CM Punk on surreal UFC run: ‘What the f*** was I thinking?’

CM Punk is as mystified by his decision to try MMA as much as anyone else.

Eight years ago at UFC 203, Punk officially made his walk to the octagon in what was not only his pro debut, but his first-ever MMA fight. He was no average debutant, bringing a massive fan following to the event as a former WWE megastar. Unfortunately, that wrestling stardom did little to help him inside the cage, and he was submitted in a little over two minutes by Mickey Gall.

Punk, 45, is now back with the WWE, and as he prepares to appear at his first WrestleMania since 2013, he took a moment to look back at his memorable two-fight UFC run during an interview on The MMA Hour.

“I asked my wife the other day, because I said something, I was just like, ‘What was I, 35 when I fought?’” Punk said. “And she was just like, ‘Oh no, you were 36 or 37.’ I just went, ‘What the f*** was I thinking?’”

In fact, Punk was just six weeks shy of his 38th birthday when he fought Gall, and he was 39 when he took on Mike Jackson in his second UFC fight. The bout with Jackson also ended in a loss, this time by decision, though the result was later overturned when Jackson tested positive for marijuana.

The Jackson fight took place at UFC 225 in Punk’s hometown of Chicago, which proved to be a tumultuous occurrence. In the lead-up to the June 2018 event, Punk was in the middle of being sued by fellow wrestler and former friend Colt Cabana, who accused Punk of breach of contract and fraud related to a 2014 lawsuit. Following an acrimonious departure from the WWE in 2014, Punk famously accused WWE doctor Christopher Amann of medical negligence during an appearance on Cabana’s podcast, which resulted in Amann suing Punk and Cabana for defamation. Cabana’s 2018 grievance concerned Punk allegedly agreeing to pay Cabana’s legal fees in the defamation suit.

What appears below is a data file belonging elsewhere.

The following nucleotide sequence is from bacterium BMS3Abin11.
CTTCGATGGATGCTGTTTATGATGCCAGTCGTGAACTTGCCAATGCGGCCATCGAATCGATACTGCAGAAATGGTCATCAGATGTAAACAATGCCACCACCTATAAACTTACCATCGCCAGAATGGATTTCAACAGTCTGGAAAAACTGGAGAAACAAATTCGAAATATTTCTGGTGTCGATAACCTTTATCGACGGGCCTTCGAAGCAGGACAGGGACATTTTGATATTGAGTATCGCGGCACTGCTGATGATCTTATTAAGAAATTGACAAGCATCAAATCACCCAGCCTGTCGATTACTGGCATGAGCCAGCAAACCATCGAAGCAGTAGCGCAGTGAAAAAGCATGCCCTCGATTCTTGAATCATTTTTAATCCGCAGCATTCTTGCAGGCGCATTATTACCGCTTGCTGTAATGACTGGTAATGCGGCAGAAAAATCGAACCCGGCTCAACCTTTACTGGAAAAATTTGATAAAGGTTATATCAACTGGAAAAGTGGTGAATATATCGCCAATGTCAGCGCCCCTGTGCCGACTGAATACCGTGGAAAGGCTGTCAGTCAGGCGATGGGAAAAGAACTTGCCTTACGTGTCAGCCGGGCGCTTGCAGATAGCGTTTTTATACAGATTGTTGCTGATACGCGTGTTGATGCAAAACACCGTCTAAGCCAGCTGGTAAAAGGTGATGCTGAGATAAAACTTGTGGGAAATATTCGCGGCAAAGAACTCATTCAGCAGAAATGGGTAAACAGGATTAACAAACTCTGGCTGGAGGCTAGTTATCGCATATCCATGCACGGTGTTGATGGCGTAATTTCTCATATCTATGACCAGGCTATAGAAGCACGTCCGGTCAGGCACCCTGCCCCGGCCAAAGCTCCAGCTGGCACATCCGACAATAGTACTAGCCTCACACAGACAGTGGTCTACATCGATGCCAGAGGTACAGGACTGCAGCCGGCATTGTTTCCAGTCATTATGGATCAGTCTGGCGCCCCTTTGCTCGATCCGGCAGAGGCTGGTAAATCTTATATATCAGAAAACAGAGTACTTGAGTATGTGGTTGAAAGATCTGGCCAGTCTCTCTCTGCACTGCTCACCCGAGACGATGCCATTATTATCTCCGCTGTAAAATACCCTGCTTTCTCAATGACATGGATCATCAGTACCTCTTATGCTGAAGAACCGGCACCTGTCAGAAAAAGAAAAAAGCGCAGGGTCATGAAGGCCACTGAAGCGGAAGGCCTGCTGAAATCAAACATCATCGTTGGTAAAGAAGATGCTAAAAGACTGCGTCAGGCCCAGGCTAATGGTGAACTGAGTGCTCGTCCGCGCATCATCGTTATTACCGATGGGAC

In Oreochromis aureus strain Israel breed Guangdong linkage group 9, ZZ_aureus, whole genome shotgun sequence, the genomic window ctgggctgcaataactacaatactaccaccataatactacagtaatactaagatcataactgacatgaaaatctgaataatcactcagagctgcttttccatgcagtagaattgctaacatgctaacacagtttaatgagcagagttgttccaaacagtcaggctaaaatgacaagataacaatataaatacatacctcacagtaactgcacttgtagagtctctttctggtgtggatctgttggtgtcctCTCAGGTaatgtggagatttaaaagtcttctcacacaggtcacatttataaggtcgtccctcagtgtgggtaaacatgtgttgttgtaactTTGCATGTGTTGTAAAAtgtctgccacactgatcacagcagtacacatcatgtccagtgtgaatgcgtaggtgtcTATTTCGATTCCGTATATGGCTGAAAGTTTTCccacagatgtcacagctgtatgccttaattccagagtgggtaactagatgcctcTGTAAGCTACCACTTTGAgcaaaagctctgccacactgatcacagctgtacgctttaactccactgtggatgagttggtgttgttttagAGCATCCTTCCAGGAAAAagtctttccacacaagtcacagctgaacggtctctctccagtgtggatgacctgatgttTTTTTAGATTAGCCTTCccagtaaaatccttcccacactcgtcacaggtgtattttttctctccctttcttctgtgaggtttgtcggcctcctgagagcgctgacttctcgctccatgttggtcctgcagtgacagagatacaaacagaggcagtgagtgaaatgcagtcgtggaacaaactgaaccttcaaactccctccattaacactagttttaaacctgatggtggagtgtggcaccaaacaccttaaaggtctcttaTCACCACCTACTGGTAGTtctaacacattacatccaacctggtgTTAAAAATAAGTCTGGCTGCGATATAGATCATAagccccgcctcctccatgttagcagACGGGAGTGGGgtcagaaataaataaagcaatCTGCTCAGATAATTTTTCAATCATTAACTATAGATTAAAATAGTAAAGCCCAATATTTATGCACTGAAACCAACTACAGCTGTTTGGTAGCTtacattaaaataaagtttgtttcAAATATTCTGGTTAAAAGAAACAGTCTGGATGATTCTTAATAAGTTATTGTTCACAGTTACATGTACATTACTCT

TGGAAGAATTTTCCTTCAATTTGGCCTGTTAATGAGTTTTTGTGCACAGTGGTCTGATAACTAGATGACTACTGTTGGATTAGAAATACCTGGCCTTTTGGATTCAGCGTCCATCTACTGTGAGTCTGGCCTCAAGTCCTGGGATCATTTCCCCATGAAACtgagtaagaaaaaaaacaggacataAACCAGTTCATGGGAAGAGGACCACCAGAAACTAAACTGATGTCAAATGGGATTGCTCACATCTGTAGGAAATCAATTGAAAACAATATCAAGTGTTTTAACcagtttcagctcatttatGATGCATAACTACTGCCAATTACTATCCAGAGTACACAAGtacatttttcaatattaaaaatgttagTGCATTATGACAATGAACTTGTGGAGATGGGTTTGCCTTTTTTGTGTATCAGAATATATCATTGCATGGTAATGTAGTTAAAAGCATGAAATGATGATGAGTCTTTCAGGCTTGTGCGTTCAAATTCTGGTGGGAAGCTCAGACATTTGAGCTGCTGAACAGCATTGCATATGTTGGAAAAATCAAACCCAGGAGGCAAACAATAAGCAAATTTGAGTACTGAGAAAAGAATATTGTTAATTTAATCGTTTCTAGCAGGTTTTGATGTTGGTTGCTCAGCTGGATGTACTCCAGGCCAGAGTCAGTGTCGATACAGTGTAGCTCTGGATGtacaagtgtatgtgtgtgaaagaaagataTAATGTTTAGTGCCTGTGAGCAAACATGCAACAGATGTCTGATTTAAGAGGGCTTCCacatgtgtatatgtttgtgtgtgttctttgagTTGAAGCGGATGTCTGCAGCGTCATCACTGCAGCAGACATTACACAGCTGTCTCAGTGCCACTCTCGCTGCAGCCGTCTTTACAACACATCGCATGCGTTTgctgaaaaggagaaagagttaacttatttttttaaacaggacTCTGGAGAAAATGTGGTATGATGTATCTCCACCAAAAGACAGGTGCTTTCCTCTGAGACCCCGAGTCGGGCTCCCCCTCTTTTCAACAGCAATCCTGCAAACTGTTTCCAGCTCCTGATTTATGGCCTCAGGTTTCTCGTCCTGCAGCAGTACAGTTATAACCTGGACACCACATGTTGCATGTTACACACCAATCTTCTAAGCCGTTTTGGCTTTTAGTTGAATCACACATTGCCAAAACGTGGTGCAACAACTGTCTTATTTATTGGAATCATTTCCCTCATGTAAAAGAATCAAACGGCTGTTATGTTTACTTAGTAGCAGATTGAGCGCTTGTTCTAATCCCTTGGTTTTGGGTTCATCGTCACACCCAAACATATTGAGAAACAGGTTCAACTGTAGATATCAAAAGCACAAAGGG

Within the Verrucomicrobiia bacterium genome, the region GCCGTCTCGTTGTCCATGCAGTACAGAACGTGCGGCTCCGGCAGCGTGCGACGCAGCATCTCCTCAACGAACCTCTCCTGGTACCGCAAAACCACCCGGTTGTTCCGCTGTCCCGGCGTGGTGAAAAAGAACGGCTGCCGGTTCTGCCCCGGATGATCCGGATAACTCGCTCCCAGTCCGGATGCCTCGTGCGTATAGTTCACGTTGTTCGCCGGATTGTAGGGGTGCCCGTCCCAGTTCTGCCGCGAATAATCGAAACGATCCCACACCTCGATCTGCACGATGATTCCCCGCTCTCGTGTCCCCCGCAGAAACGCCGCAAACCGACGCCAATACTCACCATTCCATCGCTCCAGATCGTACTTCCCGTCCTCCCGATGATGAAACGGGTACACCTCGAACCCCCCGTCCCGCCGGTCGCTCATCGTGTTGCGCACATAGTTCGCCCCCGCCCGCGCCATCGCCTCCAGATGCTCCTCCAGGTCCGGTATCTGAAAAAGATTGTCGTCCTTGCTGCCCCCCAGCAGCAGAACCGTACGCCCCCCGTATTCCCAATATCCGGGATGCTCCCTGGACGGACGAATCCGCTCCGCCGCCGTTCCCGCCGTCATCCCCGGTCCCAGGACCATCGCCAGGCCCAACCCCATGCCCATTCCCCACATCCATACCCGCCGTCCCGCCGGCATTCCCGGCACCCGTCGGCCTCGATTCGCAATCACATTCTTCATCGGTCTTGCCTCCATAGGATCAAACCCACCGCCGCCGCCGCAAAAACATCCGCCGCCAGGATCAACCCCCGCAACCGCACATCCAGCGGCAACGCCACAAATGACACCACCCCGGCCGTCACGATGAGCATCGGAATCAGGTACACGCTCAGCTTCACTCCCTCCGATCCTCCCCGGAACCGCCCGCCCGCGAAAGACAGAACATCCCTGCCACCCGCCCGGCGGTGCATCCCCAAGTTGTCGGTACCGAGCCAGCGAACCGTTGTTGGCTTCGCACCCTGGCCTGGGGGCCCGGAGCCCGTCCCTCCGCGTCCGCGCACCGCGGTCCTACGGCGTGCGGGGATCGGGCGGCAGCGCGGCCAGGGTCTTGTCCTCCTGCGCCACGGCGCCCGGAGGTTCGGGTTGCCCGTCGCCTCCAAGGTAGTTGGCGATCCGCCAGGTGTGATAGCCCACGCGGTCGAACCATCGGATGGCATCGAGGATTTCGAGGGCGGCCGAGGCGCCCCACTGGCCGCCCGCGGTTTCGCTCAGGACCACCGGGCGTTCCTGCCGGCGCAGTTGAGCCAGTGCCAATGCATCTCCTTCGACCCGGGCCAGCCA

Even given those circumstances, Punk is fine with how fight-night played out.

“I’m glad I did it,” he said. “Zero regrets. I shouldn’t have fought in Chicago, because of the worst two weeks of my life. Easily the worst two weeks of my life. I couldn’t cut weight properly. I still made weight. I’m proud of myself for that. I’m an ambitious guy.”

Considering the amount of media attention Punk’s move from pro wrestling to pro fighting garnered, it was inevitable that his losses would be scrutinized. To this day, you can find fans who will mock the wrestling legend for his unsuccessful venture into MMA.

Punk has seen the best and the worst of both wrestling and MMA fans, so he has nothing but a positive outlook when he recalls his time as a legitimate cagefighter.

“I get it, it’s easy to ‘LOL’ and make fun of me,” Punk said. “Some people look at that and be like, ‘That’s embarrassing.’

“I f****** made the weight. I made the walk. I am 100 percent proud of myself, and I would do it again, because that was me at my absolute worst, and I did it. You want to call me a loser, that’s cool, but I was stoked I got that opportunity, and I was stoked I did it.”